MOSS office for working from home
by Victor Vetterlein

| 17 comments
 

These conceptual office units by American designer Victor Vetterlein are designed to be bought up by companies and sent out to employees' back gardens so they can work from home.

MOSS by Victor Vetterlein

MOSS, which stands for Micro Office Systems Space, is described by Victor Vetterlein as a "self-contained auxiliary office unit" for working from home.

MOSS by Victor Vetterlein

Companies would lease or buy the units and transport them to employees' homes to be set up in their garden, drive or even on the roof of their house, allowing them to avoid the daily commute.

MOSS by Victor Vetterlein

"MOSS provides each employee with a direct visual, audio, and data link to the main office and also a professional environment to hold small business meetings," says Vetterlein. "The user of MOSS feels a good separation from home and work life while not having to commute to the office."

MOSS by Victor Vetterlein

The four-metre-long prefabricated unit would be transported on a flatbed truck, lifted with hooks that screw into the frame and then bolted down onto concrete foundation pads on site.

MOSS by Victor Vetterlein

The octagonal aluminium exterior would protect the unit from rain, snow and high winds. "The exterior of MOSS is hard edged to form a protective shell against the outside world," says Vetterlein. The "bunker-style" birch plywood interior is by contrast "soft, warm, and welcoming," he adds.

MOSS by Victor Vetterlein

To keep costs down, the basic unit wouldn't include running water or a toilet, but could be expanded by just under a metre to fit a portable toilet, a small kitchen and a waste water tank.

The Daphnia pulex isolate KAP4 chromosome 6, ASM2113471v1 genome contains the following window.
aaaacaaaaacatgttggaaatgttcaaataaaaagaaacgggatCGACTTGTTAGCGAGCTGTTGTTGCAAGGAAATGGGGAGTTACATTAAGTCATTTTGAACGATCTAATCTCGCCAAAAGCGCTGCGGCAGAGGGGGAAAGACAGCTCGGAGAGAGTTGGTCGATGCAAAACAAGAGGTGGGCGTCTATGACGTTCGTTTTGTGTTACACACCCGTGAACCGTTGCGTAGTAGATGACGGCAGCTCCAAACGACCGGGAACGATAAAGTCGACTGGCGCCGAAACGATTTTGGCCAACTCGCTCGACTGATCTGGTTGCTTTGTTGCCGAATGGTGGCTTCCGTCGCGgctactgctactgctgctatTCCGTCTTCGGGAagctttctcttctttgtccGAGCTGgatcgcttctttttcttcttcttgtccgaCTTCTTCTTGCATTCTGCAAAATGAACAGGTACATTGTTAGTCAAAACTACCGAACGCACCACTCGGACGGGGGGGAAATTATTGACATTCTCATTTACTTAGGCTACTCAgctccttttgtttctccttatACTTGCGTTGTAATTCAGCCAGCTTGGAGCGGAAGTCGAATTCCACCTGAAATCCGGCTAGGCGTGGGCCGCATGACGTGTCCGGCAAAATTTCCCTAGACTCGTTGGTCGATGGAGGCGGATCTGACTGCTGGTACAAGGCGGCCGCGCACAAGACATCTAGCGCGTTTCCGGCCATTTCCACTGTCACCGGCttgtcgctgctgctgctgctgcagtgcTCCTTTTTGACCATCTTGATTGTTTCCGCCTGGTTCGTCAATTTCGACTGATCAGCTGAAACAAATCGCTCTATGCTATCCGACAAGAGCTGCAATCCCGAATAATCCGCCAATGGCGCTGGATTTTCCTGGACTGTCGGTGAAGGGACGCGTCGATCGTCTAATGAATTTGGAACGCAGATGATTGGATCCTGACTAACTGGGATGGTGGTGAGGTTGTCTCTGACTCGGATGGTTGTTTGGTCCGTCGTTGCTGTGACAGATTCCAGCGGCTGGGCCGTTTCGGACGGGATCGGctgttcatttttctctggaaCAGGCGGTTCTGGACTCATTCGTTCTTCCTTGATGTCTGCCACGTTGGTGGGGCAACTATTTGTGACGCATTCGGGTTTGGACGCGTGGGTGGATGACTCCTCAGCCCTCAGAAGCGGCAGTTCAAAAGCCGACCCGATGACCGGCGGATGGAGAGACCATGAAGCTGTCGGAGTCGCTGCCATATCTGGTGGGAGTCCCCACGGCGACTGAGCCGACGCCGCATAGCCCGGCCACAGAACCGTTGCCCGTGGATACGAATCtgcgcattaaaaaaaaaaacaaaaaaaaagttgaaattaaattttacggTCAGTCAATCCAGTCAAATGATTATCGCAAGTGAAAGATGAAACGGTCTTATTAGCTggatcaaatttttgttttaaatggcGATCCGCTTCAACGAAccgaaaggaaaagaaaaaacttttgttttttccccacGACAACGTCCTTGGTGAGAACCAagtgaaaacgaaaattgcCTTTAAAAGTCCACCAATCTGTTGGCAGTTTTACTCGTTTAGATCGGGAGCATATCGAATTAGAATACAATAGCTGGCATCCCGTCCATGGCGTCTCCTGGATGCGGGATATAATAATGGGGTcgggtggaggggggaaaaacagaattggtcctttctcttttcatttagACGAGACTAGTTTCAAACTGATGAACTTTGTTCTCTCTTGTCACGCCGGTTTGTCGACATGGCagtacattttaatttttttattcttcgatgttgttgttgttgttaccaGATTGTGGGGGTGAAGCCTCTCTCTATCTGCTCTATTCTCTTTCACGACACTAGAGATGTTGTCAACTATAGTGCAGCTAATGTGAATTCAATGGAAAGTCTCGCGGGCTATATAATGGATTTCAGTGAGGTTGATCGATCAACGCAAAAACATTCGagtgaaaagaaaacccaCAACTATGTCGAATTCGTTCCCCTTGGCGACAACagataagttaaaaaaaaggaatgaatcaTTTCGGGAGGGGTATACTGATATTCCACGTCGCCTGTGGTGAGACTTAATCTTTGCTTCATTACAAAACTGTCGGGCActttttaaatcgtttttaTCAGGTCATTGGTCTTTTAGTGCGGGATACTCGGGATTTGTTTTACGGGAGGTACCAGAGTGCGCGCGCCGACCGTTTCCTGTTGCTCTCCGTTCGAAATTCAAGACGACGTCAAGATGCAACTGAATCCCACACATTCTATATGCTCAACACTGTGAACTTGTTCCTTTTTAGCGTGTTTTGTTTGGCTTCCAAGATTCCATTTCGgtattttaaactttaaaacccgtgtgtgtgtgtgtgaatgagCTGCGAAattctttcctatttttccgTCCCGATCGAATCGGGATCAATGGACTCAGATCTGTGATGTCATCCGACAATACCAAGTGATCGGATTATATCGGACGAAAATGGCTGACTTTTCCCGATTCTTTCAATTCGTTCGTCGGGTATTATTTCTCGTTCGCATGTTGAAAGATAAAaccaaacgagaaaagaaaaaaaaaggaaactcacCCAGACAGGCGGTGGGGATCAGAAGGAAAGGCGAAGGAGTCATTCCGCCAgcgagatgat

MOSS by Victor Vetterlein

The unit would be warmed by energy-efficient underfloor heating and a wood stove, with solar panels on the roof providing electricity. The roof would also be able to support a wind turbine.

MOSS by Victor Vetterlein

We've featured lots of other projects by Vetterlein, including an edible desk lamp, a chair with razor-thin legs and a lamp made out of egg boxes.

MOSS by Victor Vetterlein

Other pre-fabricated buildings we've published on Dezeen include a tiny guest house that took just four minutes to put together and a row of homes with facades that look like numbers.

MOSS by Victor Vetterlein

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See all our stories about conceptual architecture »

MOSS by Victor Vetterlein

Here's some more information from the designer:


Introducing a design proposal by Victor Vetterlein for a self-contained auxiliary office unit called MOSS (Micro Office Systems Space). In a world where one can be at any location on the planet and at the same time be connected at all levels to a central office with the touch a finger, MOSS offers businesses an alternative to the traditional office type model. The octagonal prefabricated and portable office design incorporates the latest communication technology to provide a seamless and secure connection from MOSS to the main office while utilising green building technology and harnessing the power of alternative energy.